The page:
An Albany school aide Monday marked the anniversary of the most celebrated episode of last year's Occupy Wall Street demonstrations by suing NYPD Deputy Insp. Anthony Bologna in federal court for squirting her with pepper spray.
Kaylee Dedrick, whose screams were captured on YouTube videos that rocketed around the Internet after the Sept. 24, 2011, incident, said in her civil rights lawsuit that the attack was unprovoked and caused her "excruciating pain" and temporary blindness. She also asserts that Bologna and other NYPD officers didn't get medical care for her.
Dedrick's attorney, Ron Kuby, said his client had waited a full year after the incident to sue because she was more interested in having Bologna prosecuted than in getting money, but had become frustrated by District Attorney Cyrus Vance's inaction on the case.
"She had no desire to file a civil suit," Kuby said. "Sadly, the DA after a full year continues to dither over whether to bring charges in New York City's most well-documented case of police brutality."
Vance has said the case was "under review." Yesterday, a spokeswoman declined to comment on the status of the Bologna investigation. The city had no comment on the latest suit, one of a half-dozen filed over the pepper spray episode.
Videos of the incident show Dedrick and other women, penned in by orange plastic crowd control netting during a protest in Greenwich Village when Bologna sprayed them. The lawsuit says they were objecting to police use of force on another protester, and the spray was retaliatory.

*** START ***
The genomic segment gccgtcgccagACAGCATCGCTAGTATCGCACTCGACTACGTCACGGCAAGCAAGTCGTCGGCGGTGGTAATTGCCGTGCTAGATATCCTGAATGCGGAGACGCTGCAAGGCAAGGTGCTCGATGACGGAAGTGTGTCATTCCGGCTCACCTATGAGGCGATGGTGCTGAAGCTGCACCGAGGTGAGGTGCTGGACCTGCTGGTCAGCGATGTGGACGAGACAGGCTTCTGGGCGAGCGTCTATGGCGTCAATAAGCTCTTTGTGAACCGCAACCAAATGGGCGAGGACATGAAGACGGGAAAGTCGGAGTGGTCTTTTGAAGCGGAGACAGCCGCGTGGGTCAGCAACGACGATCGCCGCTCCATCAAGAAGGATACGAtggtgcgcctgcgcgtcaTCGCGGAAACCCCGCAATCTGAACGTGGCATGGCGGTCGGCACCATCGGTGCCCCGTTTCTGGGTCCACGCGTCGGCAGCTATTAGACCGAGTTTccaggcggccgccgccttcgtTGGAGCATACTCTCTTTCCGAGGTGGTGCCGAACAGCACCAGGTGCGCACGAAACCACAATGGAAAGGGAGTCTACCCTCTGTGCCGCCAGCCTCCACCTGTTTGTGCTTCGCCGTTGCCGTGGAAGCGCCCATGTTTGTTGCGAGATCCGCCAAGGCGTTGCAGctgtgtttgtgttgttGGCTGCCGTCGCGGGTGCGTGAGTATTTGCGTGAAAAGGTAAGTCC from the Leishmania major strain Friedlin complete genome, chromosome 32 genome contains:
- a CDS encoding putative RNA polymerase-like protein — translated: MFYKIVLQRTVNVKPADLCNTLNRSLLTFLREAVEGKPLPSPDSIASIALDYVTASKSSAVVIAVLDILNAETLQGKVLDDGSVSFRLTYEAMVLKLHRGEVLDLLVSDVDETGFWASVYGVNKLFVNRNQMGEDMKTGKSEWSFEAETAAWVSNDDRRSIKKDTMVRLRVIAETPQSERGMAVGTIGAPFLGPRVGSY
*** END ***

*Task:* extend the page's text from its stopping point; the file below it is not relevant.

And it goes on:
Bologna says Dedrick and other women were hit by accident when he tried to spray two "agitators" who were interfering with cops, and his actions kept the protest from turning into a riot, said his lawyer Louis La Pietra.
"Unfortunately, a couple of non-intended targets got hit," La Pietra said.
The city has refused to pay for a lawyer for Bologna or indemnify him for damages in one lawsuit, filed in February, over the pepper spray, saying he violated NYPD rules.
Police Commissioner Ray Kelly has complained the decision could have a "chilling effect" on officers.
The city law department said no decision has been made about assisting Bologna in the new case. The 29-year veteran was docked 10 vacation days by the NYPD last year, and was transferred from Manhattan to Staten Island.